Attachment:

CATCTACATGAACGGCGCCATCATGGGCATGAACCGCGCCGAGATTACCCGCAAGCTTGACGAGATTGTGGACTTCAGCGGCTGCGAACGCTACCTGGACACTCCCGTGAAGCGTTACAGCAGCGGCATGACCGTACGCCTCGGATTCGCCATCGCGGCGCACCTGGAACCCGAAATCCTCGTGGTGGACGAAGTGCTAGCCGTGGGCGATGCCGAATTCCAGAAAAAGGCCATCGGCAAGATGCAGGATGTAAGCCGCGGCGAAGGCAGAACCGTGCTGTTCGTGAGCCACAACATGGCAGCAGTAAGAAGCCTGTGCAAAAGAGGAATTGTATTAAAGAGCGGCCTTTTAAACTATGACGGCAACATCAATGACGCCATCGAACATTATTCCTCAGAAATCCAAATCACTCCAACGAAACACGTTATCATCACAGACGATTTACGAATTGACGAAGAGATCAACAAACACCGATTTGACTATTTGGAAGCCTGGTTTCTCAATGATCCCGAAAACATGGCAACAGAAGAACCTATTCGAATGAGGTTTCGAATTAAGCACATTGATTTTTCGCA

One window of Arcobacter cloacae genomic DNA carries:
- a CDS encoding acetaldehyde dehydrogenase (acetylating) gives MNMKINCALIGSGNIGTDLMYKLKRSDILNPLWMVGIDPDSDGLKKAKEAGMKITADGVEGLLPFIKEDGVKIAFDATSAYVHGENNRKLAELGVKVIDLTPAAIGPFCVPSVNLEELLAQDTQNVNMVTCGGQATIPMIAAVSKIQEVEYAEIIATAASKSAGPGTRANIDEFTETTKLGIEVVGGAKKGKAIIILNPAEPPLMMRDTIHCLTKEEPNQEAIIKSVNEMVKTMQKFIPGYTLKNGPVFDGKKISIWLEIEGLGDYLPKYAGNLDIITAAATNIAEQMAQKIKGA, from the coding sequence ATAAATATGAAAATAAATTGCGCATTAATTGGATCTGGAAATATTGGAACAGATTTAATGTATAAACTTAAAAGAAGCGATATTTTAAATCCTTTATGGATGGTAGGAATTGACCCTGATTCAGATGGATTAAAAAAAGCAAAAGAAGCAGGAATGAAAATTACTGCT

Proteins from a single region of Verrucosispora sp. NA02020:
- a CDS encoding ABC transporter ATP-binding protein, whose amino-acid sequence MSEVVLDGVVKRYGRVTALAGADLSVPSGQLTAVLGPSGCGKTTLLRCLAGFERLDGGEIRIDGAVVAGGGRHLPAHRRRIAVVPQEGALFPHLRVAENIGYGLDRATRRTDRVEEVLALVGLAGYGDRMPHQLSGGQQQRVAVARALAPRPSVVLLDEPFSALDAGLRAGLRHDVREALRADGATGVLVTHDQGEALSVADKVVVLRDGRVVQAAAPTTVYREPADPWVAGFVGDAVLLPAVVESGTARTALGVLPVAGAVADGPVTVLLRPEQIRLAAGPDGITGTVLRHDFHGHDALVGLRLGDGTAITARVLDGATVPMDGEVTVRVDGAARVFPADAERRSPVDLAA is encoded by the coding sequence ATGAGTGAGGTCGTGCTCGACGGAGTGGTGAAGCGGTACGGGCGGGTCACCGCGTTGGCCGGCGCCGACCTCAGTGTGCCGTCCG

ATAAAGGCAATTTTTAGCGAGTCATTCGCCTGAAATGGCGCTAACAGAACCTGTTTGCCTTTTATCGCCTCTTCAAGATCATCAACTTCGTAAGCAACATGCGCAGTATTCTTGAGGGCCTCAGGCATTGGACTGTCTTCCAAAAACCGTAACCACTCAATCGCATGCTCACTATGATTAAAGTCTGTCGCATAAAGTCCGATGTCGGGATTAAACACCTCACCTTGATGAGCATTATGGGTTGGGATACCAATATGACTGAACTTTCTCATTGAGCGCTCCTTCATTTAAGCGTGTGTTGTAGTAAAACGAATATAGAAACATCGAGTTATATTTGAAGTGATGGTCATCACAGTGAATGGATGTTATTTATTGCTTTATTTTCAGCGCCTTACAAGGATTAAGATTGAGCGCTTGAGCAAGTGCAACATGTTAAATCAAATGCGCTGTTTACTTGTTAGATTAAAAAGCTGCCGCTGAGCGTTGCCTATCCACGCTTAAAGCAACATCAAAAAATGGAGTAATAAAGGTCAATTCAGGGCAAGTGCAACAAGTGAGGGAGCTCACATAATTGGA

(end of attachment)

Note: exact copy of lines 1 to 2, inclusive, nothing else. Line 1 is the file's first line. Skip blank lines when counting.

CATCTACATGAACGGCGCCATCATGGGCATGAACCGCGCCGAGATTACCCGCAAGCTTGACGAGATTGTGGACTTCAGCGGCTGCGAACGCTACCTGGACACTCCCGTGAAGCGTTACAGCAGCGGCATGACCGTACGCCTCGGATTCGCCATCGCGGCGCACCTGGAACCCGAAATCCTCGTGGTGGACGAAGTGCTAGCCGTGGGCGATGCCGAATTCCAGAAAAAGGCCATCGGCAAGATGCAGGATGTAAGCCGCGGCGAAGGCAGAACCGTGCTGTTCGTGAGCCACAACATGGCAGCAGTAAGAAGCCTGTGCAAAAGAGGAATTGTATTAAAGAGCGGCCTTTTAAACTATGACGGCAACATCAATGACGCCATCGAACATTATTCCTCAGAAATCCAAATCACTCCAACGAAACACGTTATCATCACAGACGATTTACGAATTGACGAAGAGATCAACAAACACCGATTTGACTATTTGGAAGCCTGGTTTCTCAATGATCCCGAAAACATGGCAACAGAAGAACCTATTCGAATGAGGTTTCGAATTAAGCACATTGATTTTTCGCA

One window of Arcobacter cloacae genomic DNA carries: